Where did we come from? How should we explain that to students?
One lawmaker has proposed a bill that would allow teachers to teach students about intelligent design — the theory that life was created by a designing intelligence, often with a religious undertone.
You can read about the bill here.
In essence, Senate Bill 112 would would make it illegal for a school board or a school administrator to prohibit teachers in public or private schools from teaching students about intelligent design and “other related topics.”
Sen. Jeff Monroe, R-Pierre, sponsored the bill and said it isn’t aimed at any specific religion.
"In our society, it’s a social debate," he said Friday. "Are we animals, did we come out of the slime and are we monkeys, genetically altered over time, or are we designed by intelligence? Interpret that however a person wants to."
The supreme court has interpreted it as being unconstitutional to teach it alongside evolution, one of the more recent cases involving a school in Pennsylvania.
Traditionally students are taught one or the other, with primarily private religious schools teaching intelligent design, and public schools teaching evolution. The Sioux Falls School Board opposes the bill and the Associated School Boards of South Dakota is watching the discussion.
Monroe said his constituents asked for he bill. He said it allows students who can’t afford private schools to learn non-evolution-based theories. In Monroe’s bill, it leaves the question of “how we got here” up to the individual teacher to answer.
"Schools don’t have to do anything different, if they want to teach environmental accidental-ism, that’s fine. If they want to teach both, they can teach both, too," Monroe said. He thinks teachers should be allowed to share their beliefs.
Amanda Novotny of the Sioux Falls-based Siouxland Freethinkers, opposes the bill. In cases where schools have been required to teach intelligent design, legal action has declared it unconstitutional.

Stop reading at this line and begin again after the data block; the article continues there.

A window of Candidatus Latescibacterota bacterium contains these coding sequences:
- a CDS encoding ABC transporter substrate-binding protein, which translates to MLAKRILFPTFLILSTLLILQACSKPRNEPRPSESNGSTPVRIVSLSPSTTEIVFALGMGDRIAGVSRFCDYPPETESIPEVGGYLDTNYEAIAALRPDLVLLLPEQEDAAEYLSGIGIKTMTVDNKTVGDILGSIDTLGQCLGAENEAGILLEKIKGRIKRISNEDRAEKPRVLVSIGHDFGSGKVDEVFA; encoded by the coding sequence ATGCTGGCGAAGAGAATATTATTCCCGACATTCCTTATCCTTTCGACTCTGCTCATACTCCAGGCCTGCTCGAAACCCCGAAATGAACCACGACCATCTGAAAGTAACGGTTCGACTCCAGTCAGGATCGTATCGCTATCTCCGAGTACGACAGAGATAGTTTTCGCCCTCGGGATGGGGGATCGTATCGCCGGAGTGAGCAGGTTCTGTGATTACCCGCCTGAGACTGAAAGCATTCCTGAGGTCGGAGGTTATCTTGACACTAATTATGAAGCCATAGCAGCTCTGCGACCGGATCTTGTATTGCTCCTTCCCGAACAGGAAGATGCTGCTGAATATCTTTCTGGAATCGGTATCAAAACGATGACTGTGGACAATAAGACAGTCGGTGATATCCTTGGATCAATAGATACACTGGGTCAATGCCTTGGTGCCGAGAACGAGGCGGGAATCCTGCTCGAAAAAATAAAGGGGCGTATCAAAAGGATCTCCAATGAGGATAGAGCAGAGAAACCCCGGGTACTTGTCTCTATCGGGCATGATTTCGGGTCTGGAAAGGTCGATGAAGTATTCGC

Monroe’s bill does not require it.
Novotny references the case of a group of parents vs the Dover Area School District, a case which the Supreme Court ruled in 2005 it was unconstitutional for the Pennsylvania school district to present intelligent design as an alternative to evolution to high school biology courses. The high court said intelligent design is a religious viewpoint that advances “a particular version of Christianity,” according to a New York Times article on the ruling.
"It’s a gross church-state violation," Novotny said of SB 112. "The way the bill is written is really opening them up for the same type of court cases to happen."
The bill also is vague enough to allow districts or administrators to vary their interpretations, Novotny said.
"What they haven’t thought about, is conversely, they could also take it and teach that (intelligent design) is not true, because the bill is worded vaguely," Novotny said. "It’s really putting a lot of the decision making on the teacher as far as the science curriculum."
The Sioux Falls School District opposes the bill.
"What should and should not be taught is dictated by the written curriculum for the given subject area as approved by the local school board. A teacher must follow the adopted curriculum,” the district says in their legislative position document.
The Associated School Boards of South Dakota is “monitoring” the bill.
Monroe said he anticipates there to be some debate, and looks forward to it.
No hearing date has been set yet, but Monroe anticipates it will likely be heard in the Senate Education Committee within the next few meetings.
It should be an interesting discussion.